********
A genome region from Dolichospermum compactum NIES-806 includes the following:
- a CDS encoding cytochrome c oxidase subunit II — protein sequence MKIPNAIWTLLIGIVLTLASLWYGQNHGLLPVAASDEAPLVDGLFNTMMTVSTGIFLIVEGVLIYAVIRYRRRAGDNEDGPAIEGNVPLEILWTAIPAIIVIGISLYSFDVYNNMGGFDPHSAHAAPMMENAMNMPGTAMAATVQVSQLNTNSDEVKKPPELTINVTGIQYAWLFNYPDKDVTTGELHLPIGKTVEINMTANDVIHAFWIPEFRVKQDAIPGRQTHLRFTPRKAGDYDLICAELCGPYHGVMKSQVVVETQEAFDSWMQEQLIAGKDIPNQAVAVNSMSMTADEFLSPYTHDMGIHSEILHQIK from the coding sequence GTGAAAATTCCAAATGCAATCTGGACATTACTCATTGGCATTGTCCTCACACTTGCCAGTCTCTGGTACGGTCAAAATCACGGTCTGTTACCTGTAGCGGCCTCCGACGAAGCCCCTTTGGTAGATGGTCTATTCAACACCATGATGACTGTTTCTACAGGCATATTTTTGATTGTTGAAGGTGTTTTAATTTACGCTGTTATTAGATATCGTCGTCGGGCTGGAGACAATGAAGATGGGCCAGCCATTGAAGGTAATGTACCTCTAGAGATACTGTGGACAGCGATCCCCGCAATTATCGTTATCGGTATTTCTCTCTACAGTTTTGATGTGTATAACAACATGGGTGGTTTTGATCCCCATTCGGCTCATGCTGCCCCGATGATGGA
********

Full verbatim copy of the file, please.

A genome region from Dolichospermum compactum NIES-806 includes the following:
- a CDS encoding cytochrome c oxidase subunit II — protein sequence MKIPNAIWTLLIGIVLTLASLWYGQNHGLLPVAASDEAPLVDGLFNTMMTVSTGIFLIVEGVLIYAVIRYRRRAGDNEDGPAIEGNVPLEILWTAIPAIIVIGISLYSFDVYNNMGGFDPHSAHAAPMMENAMNMPGTAMAATVQVSQLNTNSDEVKKPPELTINVTGIQYAWLFNYPDKDVTTGELHLPIGKTVEINMTANDVIHAFWIPEFRVKQDAIPGRQTHLRFTPRKAGDYDLICAELCGPYHGVMKSQVVVETQEAFDSWMQEQLIAGKDIPNQAVAVNSMSMTADEFLSPYTHDMGIHSEILHQIK from the coding sequence GTGAAAATTCCAAATGCAATCTGGACATTACTCATTGGCATTGTCCTCACACTTGCCAGTCTCTGGTACGGTCAAAATCACGGTCTGTTACCTGTAGCGGCCTCCGACGAAGCCCCTTTGGTAGATGGTCTATTCAACACCATGATGACTGTTTCTACAGGCATATTTTTGATTGTTGAAGGTGTTTTAATTTACGCTGTTATTAGATATCGTCGTCGGGCTGGAGACAATGAAGATGGGCCAGCCATTGAAGGTAATGTACCTCTAGAGATACTGTGGACAGCGATCCCCGCAATTATCGTTATCGGTATTTCTCTCTACAGTTTTGATGTGTATAACAACATGGGTGGTTTTGATCCCCATTCGGCTCATGCTGCCCCGATGATGGA